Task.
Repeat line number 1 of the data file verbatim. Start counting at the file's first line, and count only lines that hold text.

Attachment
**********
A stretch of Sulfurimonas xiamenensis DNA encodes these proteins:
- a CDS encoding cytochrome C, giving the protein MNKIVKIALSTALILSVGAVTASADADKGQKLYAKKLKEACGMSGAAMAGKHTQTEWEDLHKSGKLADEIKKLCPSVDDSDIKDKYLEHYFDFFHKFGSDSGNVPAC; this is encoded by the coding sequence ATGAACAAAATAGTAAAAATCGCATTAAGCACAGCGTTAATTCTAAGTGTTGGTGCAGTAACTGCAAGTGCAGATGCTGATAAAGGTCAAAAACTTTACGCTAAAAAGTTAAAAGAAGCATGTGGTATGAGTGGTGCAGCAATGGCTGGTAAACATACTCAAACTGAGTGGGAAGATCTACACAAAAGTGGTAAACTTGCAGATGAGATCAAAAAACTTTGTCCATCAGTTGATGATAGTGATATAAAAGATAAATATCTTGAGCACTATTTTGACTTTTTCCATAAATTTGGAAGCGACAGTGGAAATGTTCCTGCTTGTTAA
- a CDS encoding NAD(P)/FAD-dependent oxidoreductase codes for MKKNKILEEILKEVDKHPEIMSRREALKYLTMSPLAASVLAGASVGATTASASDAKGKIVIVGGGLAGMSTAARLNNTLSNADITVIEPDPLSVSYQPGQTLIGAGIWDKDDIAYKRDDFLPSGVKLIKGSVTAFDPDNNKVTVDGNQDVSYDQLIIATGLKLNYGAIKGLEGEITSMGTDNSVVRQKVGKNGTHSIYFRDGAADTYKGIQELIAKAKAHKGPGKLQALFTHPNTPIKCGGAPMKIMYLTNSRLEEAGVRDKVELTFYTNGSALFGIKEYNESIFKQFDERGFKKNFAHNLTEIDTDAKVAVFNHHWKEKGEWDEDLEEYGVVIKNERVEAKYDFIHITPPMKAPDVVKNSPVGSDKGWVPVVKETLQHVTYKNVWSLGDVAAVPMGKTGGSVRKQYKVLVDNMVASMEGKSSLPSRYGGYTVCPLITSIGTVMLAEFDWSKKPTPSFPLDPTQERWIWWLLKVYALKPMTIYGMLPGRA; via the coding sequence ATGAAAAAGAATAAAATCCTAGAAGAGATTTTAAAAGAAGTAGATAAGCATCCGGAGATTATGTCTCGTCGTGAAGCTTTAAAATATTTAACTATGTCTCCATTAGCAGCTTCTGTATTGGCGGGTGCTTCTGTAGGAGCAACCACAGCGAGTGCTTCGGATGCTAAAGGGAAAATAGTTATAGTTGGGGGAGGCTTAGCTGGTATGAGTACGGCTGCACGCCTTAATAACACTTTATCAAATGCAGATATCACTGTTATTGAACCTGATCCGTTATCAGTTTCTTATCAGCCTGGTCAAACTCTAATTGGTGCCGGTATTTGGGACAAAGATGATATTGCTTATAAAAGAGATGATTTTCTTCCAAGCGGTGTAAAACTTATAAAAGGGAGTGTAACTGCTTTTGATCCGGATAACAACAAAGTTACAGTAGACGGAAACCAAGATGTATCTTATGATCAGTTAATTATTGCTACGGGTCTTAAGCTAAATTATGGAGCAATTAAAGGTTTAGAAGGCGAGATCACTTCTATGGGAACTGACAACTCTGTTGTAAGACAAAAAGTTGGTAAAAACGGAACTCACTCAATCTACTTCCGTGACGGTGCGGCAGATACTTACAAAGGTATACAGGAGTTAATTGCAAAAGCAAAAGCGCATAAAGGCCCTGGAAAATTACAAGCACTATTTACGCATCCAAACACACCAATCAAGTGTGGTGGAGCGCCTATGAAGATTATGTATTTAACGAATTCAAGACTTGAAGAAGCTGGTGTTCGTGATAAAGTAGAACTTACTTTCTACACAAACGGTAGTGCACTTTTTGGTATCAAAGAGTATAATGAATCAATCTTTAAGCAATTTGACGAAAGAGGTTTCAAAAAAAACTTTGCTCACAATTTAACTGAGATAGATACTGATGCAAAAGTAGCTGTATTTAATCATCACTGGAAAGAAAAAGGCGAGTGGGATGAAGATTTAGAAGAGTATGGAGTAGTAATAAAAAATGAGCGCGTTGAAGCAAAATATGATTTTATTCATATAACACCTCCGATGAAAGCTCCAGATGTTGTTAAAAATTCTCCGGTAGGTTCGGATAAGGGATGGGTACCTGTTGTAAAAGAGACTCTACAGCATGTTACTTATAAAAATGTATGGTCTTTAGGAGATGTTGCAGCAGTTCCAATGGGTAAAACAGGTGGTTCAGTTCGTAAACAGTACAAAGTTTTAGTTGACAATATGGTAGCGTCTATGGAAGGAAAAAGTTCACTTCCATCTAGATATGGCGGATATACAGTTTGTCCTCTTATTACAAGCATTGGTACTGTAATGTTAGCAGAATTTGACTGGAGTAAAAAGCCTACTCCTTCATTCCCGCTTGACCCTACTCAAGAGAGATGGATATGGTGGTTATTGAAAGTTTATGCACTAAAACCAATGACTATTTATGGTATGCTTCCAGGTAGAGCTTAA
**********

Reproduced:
A stretch of Sulfurimonas xiamenensis DNA encodes these proteins: